Surfing Demystified

May 29, 2008, 1:00 pm; posted by
Filed under Articles, Featured, Kaitlin  | No Comments

I surf. Or, I have surfed. That is, I can balance, most of the time, atop a board while a wave sends me toward shore.

Californians really do surf. Many people here have a board or two sitting in the garage, and while most aren\’t privileged enough to paddle out every morning, it\’s not too hard to make it to the beach at least a couple of times every summer. If you\’re a student at Point Loma Nazarene University like I am — especially if you\’re a boy down in Young Hall, literally just hundreds of feet from beach access — the waves can be hard to resist. I hate to say it, but catching one really is like being on top of the world.

Paddling out is the hardest part. After wrapping the Velcro strap around your ankle, you grab the board and start wading into the water. When you\’re about waist-high, you wriggle onto your belly, stretch your legs out flat, and begin paddling. The waves that looked disappointingly small from shore suddenly tower over your head, but you have to brace yourself and press through them. Salty foam in your nose is part of the experience.

The sets of waves seem never-ending; just when you\’ve crested one, another spills over right behind it. But if you paddle long enough, and if you\’re not caught in a rip current or out on a particularly brutal day, eventually you\’ll find yourself out past the breakers. At this point you can position yourself, straddling the board, and sit upright. The water swells gently here, allowing you to float effortlessly. Even if you never catch anything, you at least have the pleasure of looking like a surfer to the people strolling out along the pier or sitting on the shore. Most of surfing, after all, is just waiting for the right wave.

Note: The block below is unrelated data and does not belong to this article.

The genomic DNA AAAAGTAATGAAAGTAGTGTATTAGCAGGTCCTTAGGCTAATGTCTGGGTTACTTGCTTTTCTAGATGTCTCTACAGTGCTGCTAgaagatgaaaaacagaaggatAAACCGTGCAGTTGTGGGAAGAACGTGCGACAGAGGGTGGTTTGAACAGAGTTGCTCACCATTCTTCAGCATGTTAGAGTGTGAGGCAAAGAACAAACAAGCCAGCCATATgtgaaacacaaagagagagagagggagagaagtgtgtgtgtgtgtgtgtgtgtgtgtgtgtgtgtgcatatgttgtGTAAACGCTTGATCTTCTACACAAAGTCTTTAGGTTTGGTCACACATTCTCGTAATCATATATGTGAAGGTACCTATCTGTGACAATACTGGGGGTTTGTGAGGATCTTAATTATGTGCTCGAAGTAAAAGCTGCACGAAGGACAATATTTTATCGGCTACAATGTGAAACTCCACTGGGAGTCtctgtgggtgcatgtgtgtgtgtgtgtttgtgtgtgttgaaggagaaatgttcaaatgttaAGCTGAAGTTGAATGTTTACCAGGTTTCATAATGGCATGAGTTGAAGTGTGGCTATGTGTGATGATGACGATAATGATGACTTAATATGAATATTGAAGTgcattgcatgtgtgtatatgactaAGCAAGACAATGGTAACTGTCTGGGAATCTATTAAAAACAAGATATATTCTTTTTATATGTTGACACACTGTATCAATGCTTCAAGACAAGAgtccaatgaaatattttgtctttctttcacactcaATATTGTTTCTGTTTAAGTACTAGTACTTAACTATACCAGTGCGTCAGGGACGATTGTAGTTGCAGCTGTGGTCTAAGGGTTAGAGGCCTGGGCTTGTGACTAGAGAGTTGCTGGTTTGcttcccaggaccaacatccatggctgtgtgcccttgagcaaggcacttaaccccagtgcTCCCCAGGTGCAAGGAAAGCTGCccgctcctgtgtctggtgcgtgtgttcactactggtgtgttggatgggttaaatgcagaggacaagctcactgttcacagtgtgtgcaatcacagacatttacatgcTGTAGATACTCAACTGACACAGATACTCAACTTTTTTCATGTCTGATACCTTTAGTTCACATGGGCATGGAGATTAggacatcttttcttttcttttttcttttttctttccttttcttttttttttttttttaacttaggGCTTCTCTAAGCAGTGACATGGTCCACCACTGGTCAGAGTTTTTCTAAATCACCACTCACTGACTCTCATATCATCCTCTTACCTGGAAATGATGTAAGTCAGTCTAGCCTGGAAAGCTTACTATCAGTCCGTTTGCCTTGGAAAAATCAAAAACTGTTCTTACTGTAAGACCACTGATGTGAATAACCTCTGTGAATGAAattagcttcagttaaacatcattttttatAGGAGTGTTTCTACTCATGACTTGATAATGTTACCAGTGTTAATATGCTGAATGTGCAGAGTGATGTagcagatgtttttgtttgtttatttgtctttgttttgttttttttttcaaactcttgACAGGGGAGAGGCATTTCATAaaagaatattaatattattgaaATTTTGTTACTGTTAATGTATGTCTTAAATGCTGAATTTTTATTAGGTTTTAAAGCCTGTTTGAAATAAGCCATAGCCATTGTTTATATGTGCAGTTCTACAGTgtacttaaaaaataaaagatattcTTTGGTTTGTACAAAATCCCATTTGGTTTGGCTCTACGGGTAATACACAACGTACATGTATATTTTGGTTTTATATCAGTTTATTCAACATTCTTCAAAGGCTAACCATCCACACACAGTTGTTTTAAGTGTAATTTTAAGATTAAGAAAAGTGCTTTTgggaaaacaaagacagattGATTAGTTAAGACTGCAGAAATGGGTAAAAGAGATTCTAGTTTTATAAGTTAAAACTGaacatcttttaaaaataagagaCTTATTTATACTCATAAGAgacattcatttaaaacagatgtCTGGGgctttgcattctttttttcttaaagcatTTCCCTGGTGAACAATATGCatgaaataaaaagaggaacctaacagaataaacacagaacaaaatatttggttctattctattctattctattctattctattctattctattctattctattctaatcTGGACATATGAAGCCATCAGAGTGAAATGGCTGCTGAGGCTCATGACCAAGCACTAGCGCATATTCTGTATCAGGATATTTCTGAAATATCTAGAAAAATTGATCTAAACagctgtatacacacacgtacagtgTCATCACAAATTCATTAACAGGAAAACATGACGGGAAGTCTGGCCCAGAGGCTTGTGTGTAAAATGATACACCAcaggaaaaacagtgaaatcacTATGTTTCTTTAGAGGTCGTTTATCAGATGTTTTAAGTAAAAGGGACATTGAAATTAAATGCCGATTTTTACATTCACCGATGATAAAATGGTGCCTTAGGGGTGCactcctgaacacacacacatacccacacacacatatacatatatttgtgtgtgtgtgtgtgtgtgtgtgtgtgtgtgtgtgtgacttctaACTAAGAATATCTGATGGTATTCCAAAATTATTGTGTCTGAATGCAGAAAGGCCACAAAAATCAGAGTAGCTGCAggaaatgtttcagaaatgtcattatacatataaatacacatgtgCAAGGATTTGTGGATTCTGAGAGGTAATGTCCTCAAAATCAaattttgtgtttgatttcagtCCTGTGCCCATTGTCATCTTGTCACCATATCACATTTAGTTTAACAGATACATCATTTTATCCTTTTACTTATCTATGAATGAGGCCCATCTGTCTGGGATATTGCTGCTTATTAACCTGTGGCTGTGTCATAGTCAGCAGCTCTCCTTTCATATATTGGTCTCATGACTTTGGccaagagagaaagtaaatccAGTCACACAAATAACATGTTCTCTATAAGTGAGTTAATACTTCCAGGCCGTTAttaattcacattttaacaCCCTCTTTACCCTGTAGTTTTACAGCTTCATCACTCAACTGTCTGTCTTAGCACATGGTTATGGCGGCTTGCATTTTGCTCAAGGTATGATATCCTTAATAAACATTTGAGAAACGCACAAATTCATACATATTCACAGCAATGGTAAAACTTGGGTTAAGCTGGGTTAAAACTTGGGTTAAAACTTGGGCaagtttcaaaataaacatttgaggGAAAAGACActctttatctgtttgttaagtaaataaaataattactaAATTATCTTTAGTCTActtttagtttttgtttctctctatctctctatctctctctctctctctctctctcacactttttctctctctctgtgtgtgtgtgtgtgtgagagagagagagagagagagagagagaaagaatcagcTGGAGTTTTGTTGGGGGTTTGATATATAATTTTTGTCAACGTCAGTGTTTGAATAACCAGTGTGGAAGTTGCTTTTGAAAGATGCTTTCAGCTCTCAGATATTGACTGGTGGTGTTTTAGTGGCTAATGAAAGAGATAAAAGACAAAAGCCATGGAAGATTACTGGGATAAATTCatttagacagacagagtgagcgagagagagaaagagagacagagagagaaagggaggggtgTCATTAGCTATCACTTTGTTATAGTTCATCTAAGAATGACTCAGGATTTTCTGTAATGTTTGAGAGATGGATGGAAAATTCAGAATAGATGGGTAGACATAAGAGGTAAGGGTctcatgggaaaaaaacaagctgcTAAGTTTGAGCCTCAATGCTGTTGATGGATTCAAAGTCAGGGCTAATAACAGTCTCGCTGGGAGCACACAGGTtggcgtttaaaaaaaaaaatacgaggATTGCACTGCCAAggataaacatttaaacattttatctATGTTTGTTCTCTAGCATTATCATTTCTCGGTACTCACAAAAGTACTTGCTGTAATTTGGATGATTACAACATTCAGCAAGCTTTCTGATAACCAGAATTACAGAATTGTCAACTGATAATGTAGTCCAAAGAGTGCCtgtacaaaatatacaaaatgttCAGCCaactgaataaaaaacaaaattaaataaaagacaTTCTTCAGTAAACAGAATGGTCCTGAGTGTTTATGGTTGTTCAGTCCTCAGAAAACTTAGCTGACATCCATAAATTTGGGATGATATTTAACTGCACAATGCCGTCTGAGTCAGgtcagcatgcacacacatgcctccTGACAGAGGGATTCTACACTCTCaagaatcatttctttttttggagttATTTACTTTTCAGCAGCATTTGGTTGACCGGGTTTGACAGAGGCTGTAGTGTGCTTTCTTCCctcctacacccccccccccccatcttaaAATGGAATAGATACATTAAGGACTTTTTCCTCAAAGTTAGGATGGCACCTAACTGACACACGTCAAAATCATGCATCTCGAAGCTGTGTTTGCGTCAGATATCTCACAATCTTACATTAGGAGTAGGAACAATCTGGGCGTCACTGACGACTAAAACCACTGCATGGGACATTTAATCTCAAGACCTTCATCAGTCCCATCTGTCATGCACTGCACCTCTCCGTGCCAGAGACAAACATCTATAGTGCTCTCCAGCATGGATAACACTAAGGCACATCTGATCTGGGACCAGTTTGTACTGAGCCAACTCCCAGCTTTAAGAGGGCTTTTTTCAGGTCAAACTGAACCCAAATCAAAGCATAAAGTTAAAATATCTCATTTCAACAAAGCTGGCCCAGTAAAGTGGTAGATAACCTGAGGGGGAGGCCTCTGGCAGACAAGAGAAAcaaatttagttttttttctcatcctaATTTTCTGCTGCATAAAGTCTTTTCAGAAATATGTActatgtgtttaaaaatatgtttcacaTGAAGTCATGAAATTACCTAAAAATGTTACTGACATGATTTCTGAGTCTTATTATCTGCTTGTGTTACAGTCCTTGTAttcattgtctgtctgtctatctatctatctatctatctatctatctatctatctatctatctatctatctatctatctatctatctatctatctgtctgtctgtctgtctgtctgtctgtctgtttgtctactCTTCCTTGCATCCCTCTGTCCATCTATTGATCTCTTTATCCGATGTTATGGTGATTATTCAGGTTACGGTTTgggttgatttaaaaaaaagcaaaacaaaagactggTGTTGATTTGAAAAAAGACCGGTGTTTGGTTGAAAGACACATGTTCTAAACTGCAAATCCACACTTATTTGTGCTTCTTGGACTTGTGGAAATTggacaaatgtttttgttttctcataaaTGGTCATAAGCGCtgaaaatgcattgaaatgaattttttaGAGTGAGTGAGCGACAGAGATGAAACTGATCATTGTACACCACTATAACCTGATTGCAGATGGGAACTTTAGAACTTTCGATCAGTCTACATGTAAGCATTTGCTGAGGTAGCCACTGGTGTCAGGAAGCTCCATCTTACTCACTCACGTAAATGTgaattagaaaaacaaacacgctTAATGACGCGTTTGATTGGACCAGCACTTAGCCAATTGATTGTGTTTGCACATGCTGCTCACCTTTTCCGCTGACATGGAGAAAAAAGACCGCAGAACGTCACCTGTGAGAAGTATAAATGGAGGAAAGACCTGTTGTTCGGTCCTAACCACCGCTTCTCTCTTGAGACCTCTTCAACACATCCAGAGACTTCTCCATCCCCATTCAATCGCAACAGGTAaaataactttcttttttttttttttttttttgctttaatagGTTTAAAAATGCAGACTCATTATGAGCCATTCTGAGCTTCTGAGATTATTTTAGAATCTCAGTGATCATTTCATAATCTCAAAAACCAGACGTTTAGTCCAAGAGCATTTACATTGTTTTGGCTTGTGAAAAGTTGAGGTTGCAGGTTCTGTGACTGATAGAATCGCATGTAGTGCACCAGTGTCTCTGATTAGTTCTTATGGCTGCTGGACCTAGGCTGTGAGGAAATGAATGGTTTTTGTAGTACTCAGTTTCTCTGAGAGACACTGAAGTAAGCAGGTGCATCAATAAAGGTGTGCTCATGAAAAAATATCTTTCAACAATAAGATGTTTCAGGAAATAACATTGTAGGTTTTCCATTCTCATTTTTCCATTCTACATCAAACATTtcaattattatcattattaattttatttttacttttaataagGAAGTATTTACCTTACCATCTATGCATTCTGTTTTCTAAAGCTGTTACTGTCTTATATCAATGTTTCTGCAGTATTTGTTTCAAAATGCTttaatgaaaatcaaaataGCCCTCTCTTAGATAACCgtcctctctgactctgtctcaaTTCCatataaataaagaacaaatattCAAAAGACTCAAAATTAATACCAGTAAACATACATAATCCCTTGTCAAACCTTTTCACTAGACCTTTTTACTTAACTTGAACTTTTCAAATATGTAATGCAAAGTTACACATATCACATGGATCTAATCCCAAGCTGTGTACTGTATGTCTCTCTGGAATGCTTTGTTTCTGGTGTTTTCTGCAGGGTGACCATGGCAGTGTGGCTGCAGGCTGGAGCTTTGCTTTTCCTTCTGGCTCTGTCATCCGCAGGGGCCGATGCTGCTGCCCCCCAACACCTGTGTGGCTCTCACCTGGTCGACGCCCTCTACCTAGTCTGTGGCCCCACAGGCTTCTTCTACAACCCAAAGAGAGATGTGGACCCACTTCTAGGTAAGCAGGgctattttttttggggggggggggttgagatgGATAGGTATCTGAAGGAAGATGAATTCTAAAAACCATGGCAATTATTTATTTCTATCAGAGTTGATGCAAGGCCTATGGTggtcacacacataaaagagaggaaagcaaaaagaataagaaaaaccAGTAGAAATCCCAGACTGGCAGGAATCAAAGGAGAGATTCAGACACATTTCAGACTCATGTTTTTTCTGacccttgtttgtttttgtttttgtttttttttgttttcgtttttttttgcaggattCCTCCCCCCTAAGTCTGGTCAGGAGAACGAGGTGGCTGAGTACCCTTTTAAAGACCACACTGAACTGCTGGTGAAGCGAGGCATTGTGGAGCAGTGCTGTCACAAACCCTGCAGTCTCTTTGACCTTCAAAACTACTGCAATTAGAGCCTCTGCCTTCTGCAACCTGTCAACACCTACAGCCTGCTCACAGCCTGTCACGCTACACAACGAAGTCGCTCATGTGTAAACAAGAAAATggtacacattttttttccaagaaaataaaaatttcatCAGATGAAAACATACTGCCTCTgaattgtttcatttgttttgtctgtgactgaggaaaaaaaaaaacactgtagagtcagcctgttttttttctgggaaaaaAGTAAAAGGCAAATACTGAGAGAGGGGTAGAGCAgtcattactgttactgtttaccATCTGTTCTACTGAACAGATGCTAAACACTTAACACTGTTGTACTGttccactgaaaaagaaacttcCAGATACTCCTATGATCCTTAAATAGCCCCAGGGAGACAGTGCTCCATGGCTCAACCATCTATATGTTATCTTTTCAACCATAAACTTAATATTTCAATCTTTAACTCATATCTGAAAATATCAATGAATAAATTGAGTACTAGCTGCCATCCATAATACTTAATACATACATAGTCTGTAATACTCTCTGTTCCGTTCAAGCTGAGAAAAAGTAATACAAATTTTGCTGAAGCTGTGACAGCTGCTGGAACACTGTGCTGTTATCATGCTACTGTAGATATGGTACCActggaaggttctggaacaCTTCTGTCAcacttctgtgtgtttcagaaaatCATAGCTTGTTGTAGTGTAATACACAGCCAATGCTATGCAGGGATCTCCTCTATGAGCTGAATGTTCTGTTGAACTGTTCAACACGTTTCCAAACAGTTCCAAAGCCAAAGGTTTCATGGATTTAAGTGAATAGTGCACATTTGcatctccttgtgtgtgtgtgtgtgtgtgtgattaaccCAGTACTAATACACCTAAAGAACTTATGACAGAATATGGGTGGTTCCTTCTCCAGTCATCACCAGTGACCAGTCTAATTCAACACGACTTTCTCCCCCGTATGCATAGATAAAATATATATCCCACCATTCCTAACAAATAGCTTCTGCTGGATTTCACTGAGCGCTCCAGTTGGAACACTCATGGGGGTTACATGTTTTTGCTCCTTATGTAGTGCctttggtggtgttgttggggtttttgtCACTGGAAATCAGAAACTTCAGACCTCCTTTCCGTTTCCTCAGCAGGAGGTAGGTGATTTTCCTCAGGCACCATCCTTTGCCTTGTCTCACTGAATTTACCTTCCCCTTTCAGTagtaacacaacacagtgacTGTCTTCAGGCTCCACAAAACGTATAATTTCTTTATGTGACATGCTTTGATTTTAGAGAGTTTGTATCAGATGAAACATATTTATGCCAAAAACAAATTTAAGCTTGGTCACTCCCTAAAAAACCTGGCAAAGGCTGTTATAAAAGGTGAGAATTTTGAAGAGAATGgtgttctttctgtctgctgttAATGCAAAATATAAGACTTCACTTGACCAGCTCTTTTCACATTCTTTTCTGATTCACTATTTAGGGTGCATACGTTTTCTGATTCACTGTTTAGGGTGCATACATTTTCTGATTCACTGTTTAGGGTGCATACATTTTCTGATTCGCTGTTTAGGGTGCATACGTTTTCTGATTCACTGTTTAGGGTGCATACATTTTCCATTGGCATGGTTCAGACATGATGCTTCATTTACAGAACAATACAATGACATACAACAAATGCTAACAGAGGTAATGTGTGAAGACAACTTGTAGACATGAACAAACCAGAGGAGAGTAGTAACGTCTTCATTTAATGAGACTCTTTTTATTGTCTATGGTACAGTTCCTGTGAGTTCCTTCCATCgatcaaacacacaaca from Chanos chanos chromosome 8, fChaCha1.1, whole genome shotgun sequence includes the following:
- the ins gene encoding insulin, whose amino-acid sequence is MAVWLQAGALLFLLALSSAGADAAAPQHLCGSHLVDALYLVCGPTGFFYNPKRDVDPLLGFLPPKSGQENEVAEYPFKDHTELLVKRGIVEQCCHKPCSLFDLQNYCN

If you\’re on a longboard, you\’ll be able to ride almost anything that comes in. Longboards are large and buoyant; the bigger the board, the easier it is to ride. Smaller boards make for faster, slicing rides, but only if you can catch a wave first. After you\’ve spotted a decent wave, you turn your board so that you face the shore. Throwing glances over your shoulder to time yourself, you lie down once again, and resume paddling. By creating momentum, you will be able to move into the wave, allowing it to propel you. As soon as the wave rises behind you, you pop up, positioning your favored front leg forward and leaning back slightly, crouching to maintain your balance. And if you\’ve done it right, you\’re up.

The surface is like permeable glass, solid and yet completely formless. You glide easily on a wave constant and somehow constantly changing. Who would have thought you could go so fast powered by nothing more than water? The beach stretches long and bright before you, the sky sunny and domed above, the sandy floor distantly visible below you in the watery green-blue depths.

And that\’s just longboard riding. Shooting through a barrel on a shortboard is another story, one I\’m not quite experienced enough to tell. But, as I think most surfers would tell you, that\’s not really what surfing is about.

Surfing is the horizon. Surfing is the simple elements of air and water, sky and sea. It is complete immersion in endless pulsing life, tidal rhythm and ocean breath, salt and sand and sun. Drifting with the currents, subject to the subtle indictment of that sharp limitless line, you begin to understand how insignificant we really are.


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